In QM, when treating a system with identical particles, the exchange term raised because the system must be the same after particle exchanged.

I am reluctant to use the term “exchange interaction” or “exchange force”, “exchange potential”, because there is no interaction, no force carrier, no potential at all.

Suppose the Hamiltonian for single fermion is

$H\psi = \epsilon \psi$

The 2-particle system, the Schrodinger equation is

$H_T \Psi = H_1 + H_2 + H'= E \Psi$

where $H'$ is the interaction between the 2 particles.

Now, guessing the total wave function to be

$\Psi = a \psi_1(r_1) \psi_2(r_2) + b \psi_1(r_2)\psi_2(r_1) = a \Psi_n + b\Psi_e$

The first term is “normal”, the second term is “exchanged”. substitute to the equation

$a H_T \Psi_n + b H_T \Psi_e = a E \Psi_n + b E \Psi_e$

multiply both side with $\Psi_1$ or $\Psi_2$, and integrate $r_1, r_2$, we have

$\begin{pmatrix} J & K \\ K & J \end{pmatrix} \begin{pmatrix} a \\ b \end{pmatrix} = E \begin{pmatrix} a \\ b \end{pmatrix}$

where

$J = \int \psi_1^*(r_1) \psi_2^*(r_2) H_T \psi_1(r_1) \psi_2(r_2) dr_1 dr_2$

$K = \int \psi_1^*(r_2) \psi_2^*(r_1) H_T \psi_1(r_1) \psi_2(r_2) dr_1 dr_2$

Here, we assumed $H'$ is symmetric against $r_1, r_2$. This is a fair assumption as $H'$ is the mutual interaction, and $H_1, H_2$ are independent.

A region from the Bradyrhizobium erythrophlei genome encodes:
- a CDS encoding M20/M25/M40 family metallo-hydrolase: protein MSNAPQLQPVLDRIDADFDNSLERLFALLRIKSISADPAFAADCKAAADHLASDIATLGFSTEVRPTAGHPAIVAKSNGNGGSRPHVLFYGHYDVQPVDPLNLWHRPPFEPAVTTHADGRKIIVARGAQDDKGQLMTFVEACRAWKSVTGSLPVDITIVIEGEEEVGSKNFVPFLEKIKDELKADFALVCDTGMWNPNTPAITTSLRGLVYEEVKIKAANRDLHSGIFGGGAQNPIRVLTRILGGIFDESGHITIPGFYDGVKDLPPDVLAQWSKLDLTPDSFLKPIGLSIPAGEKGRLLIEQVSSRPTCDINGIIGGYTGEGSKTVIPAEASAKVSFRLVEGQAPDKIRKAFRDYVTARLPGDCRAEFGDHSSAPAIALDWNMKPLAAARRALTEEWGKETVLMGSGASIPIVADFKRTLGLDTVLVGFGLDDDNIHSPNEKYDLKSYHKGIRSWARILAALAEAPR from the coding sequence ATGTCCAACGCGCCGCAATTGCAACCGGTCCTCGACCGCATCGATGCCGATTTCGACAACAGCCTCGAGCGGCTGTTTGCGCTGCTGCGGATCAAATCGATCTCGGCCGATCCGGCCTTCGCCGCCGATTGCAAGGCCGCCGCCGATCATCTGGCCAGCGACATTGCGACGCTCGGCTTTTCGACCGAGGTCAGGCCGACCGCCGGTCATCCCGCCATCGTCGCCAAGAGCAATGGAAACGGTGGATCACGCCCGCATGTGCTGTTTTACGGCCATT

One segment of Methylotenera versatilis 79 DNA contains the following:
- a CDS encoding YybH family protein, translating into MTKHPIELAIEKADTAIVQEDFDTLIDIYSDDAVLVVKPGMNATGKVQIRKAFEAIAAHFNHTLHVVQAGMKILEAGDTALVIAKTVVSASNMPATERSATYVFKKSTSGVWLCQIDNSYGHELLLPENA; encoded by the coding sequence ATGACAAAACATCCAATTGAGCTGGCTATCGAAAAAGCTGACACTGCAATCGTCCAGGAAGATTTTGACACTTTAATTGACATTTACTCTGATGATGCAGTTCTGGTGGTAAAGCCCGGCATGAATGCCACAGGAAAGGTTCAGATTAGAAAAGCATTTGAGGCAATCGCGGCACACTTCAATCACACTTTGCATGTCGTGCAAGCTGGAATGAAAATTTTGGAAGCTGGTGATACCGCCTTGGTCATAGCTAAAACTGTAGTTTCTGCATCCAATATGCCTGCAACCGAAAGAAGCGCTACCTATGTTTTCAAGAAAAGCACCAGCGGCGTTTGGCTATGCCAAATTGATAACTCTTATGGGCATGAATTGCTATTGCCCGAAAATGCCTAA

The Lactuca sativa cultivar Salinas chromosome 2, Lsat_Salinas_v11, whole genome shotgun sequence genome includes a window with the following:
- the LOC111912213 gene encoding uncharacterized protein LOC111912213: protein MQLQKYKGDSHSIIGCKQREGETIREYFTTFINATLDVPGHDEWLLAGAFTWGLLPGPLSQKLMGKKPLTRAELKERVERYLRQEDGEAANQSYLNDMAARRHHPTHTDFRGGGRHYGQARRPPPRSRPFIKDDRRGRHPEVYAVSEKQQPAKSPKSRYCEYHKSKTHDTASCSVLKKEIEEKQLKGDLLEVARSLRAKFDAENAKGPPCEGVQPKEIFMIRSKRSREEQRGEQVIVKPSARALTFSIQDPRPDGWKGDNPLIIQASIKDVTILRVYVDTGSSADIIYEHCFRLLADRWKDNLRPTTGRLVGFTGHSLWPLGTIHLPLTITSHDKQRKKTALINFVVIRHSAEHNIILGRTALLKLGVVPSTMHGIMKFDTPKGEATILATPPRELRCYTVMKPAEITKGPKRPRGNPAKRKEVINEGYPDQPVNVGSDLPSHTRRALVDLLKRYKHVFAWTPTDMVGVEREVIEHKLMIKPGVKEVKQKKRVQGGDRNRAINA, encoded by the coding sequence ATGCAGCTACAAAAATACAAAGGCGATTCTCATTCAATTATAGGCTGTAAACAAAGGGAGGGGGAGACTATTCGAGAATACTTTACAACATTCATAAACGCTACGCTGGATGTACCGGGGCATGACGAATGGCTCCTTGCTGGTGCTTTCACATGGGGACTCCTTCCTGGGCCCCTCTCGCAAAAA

The $J$ is the energy from the interaction of the particles.

The $K$ is the energy due to EXCHANGE of the particles.

As we can see, the energy $J = \epsilon_1 + \epsilon_2 + J'$.

The $H_T$ in $K$ can be reduced to $H'$ when the eigen wave function $\psi_1 , \psi_2$ are in difference orbits. When $\psi_1 = \psi_2$, $K = \epsilon_1 + \epsilon_2 + K'$.

Thus the individual energy can be subtracted, yield,

$\begin{pmatrix} J' & K' \\ K' & J' \end{pmatrix} \begin{pmatrix} a \\ b \end{pmatrix} = \Delta E \begin{pmatrix} a \\ b \end{pmatrix}$

The solution is

$\Delta E = J' + K', (a,b) = (1,1)$

This is the symmetric state. For fermion, the spin-part is anti-symmetric. This is the spin-singlet state.

$\Delta E = J' - K', (a,b) = (1,-1)$

This is the anti-symmetric state. For fermion, the spin-part is symmetric, or spin-triplet state.

It is worth to notice that, in the symmetric state, the energy is higher because the two particles can be as close as possible, that create large energy. In the opposite, in the anti-symmetric state, the two particle never contact each other, thus, the interaction energy reduced.

We can summarized.

The energy $J'$ is the shift of energy due to the mutual interaction.

But the system of identical particle subjects to the exchange symmetry. The exchanged wave function is also a state, that the total wave function has to include the exchanged wave function. This exchanged wave function creates the exchange term or exchange energy $K'$.

In the system of Fermion, the exchange energy is related to Pauli exclusion principle.